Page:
“Money in Motion Remix:” Women and Their Money

Our monthly blog, “Money in Motion Remix,” is a reflection of some of the subjects discussed on our weekly radio show broadcasts of “Money in Motion” which airs LIVE every Thursday at 8:05am on News Talk 1310 WIBA FM, where we offer answers to your retirement questions in one place.
Check out previous podcasts at klaasfinancial.com/podcast.


Women and Their Money

We know that while women generally manage the majority of daily financial activities in their households, often they are not involved in the big picture of financial and retirement planning. And although it often makes sense for one person in a household to take the lead for the sake of efficiency, it is truly vital that both have a clear understanding of what their future financial picture looks like leading into retirement.

According to research conducted by McKinsey & Company, women control one-third of total US household financial assets—more than $10 trillion–and by 2030 it is estimated that number will triple. iCouple that with the fact that women statistically live longer than men, and it makes absolute sense for women to ask questions and understand what kind of financial footing they have, or need to have, to plan for their own financial futures.


Two unique retirement planning issues confronting women include lifespan and associated higher health care costs. With lifespan, we know that a 65-year-old woman today statistically may live another 21 years, which is about 3 years longer than the average male. Hence, there are a few more years of retirement expenses that women need to fund.

Alongside longevity comes anticipated higher health care costs. According to a 2018 Fidelity Investments study, iiwomen can expect to spend $150,000 in health care costs during retirement. These are costs NOT covered by Medicare. This also leaves out potential long-term care expenses. So, if you are married with the potential of outliving your spouse, you need to plan for the possibility of being solely responsible for your own healthcare and household expenses.

When women are left in the dark on debt levels, life insurance, and retirement readiness, they can be financially unprepared for major life occurrences like getting divorced or becoming widowed, making the financial ramifications overwhelming.

So, our advice is simple:

• If you are female and married, please take an active role in financial decisions in your household. Become aware of what’s going on. Understand what your debts currently look like (mortgage, auto loan and credit card amounts) and how your assets are currently invested. Review monthly or quarterly financial statements to understand what your financial picture looks like and for verification that you know where assets and debts are located.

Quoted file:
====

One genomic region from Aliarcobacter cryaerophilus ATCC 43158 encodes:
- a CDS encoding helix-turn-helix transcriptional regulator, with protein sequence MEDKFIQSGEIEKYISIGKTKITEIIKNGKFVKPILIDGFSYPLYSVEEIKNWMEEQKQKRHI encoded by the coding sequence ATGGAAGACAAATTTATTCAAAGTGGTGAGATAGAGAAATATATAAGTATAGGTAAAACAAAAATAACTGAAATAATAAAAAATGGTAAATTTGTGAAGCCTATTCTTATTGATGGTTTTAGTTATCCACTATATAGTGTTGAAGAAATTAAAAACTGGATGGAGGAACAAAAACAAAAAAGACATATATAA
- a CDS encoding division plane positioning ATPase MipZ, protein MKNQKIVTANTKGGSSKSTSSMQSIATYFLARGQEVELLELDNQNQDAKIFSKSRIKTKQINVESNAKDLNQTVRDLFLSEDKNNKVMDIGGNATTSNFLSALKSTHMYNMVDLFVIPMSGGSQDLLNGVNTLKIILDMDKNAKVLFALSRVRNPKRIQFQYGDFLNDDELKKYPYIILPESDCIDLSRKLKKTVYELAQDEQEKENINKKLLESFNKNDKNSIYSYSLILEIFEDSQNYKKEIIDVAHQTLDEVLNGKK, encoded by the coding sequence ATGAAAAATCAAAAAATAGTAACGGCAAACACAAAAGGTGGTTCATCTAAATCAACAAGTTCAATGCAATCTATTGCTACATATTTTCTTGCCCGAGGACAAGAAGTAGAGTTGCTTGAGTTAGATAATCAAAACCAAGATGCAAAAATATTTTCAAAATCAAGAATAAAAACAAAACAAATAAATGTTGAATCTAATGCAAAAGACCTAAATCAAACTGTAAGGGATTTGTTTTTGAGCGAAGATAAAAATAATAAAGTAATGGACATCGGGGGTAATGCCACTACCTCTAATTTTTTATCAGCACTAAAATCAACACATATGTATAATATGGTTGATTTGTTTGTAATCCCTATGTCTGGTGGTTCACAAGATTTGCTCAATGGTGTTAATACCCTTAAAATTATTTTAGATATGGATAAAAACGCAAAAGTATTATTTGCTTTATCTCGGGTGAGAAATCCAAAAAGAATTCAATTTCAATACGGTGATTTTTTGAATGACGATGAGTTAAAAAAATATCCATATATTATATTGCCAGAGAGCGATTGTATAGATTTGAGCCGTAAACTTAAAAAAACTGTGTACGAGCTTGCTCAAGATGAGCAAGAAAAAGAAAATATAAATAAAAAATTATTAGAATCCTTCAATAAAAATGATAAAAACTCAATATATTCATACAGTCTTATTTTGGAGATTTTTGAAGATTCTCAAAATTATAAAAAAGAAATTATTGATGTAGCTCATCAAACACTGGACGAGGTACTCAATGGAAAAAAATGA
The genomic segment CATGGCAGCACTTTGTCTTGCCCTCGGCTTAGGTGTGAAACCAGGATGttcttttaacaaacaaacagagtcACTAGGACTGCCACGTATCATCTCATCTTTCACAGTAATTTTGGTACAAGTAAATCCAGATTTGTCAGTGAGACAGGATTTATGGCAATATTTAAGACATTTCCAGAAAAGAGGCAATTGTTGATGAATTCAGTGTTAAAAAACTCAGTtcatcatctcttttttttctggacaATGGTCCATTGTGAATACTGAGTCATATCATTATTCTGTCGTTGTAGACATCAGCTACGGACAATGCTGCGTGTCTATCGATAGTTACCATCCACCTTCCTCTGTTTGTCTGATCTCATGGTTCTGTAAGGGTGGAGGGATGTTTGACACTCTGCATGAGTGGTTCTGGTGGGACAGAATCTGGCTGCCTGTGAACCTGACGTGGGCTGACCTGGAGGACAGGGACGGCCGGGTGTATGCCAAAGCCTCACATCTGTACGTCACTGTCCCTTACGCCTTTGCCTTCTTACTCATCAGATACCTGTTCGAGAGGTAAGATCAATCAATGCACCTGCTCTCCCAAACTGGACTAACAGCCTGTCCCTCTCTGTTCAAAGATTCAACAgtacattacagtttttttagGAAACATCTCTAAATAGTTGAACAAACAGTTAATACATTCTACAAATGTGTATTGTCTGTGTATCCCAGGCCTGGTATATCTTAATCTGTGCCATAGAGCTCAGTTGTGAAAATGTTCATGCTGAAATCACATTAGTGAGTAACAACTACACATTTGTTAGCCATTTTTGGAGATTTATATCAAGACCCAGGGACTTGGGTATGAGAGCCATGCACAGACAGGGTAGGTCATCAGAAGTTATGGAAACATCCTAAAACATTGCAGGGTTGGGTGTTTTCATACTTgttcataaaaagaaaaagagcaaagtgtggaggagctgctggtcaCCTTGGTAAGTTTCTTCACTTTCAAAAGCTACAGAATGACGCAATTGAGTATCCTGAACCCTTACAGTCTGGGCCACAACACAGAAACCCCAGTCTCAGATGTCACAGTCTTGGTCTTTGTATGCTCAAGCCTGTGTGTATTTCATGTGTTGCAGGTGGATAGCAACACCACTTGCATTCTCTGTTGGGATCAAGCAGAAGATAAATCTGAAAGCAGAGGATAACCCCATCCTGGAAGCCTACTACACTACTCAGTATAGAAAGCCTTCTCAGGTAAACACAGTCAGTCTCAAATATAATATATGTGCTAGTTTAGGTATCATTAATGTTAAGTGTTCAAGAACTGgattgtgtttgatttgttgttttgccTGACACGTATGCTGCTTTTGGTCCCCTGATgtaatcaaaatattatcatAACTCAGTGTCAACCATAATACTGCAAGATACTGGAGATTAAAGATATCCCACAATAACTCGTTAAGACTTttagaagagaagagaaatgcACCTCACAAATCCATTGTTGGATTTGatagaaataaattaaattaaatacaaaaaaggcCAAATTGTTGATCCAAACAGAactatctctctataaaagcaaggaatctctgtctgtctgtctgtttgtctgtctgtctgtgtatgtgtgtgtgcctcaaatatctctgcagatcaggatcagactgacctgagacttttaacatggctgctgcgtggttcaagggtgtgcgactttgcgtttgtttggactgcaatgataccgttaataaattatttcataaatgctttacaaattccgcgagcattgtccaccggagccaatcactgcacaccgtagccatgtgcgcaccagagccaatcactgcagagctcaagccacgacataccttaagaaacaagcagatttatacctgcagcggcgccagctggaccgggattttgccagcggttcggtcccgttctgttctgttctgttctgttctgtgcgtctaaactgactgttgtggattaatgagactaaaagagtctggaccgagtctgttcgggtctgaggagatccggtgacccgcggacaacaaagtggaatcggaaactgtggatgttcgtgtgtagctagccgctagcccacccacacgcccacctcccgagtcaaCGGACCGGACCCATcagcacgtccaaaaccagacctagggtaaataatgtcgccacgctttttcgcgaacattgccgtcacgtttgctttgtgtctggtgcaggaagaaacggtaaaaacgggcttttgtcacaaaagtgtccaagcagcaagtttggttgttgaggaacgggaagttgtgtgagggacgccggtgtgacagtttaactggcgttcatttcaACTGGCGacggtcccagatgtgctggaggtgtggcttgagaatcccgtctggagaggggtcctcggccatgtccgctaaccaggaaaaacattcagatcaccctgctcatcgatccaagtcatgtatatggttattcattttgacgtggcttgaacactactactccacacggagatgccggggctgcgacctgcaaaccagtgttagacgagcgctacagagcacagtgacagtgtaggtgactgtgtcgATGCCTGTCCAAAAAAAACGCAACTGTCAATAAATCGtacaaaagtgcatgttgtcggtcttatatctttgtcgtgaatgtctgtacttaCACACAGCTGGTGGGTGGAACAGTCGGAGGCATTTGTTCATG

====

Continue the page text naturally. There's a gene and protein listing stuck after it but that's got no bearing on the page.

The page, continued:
Look at the investment risk your household is taking. Are YOU comfortable with this? Women tend to be more conservative investors (risk adverse) than men, which may or may not be a good thing.

Monitor your credit. Check your credit score to track how things stand and be aware of any potential identity theft.

Review your savings, and emergency funds. Do you have 6 months of savings?

Review any life insurance or long-term care insurance policies. Understand what you have and what you don’t have. Understand if some policies have lapsed or if you’re paying current premiums on them.

Review beneficiaries on all your accounts. Are you and your spouse each other’s beneficiary for investments, life insurance and retirement plans at work?

Make sure you have a retirement plan in place. A retirement plan answers questions as to when you can stop working and how much you might expect to spend each year. You will get a projection that details what your future income will be comprised of.

Make sure you understand what your Social Security Benefit will look like at different ages.

Remember that a man is not a retirement plan!

SPEAK UP! Many times, women have a hard time discussing their finances. Some say they find the subject is too personal. Others say that they were raised to not talk about finances or that they don’t understand or know how to talk about the subject intelligently. Please find someone that you can trust and who will listen to you, answer your questions, explain things on your level and simply address your specific financial planning needs.


i “Women as the Next Wave of Growth in U.S. Wealth Management,” McKinsey & Company, July 29, 2020.
ii “A Couple Retiring in 2018 Would Need an Estimated $280,000 to Cover Health Care Costs in Retirement, Fidelity® Analysis Shows,” Fidelity, April 19, 2018.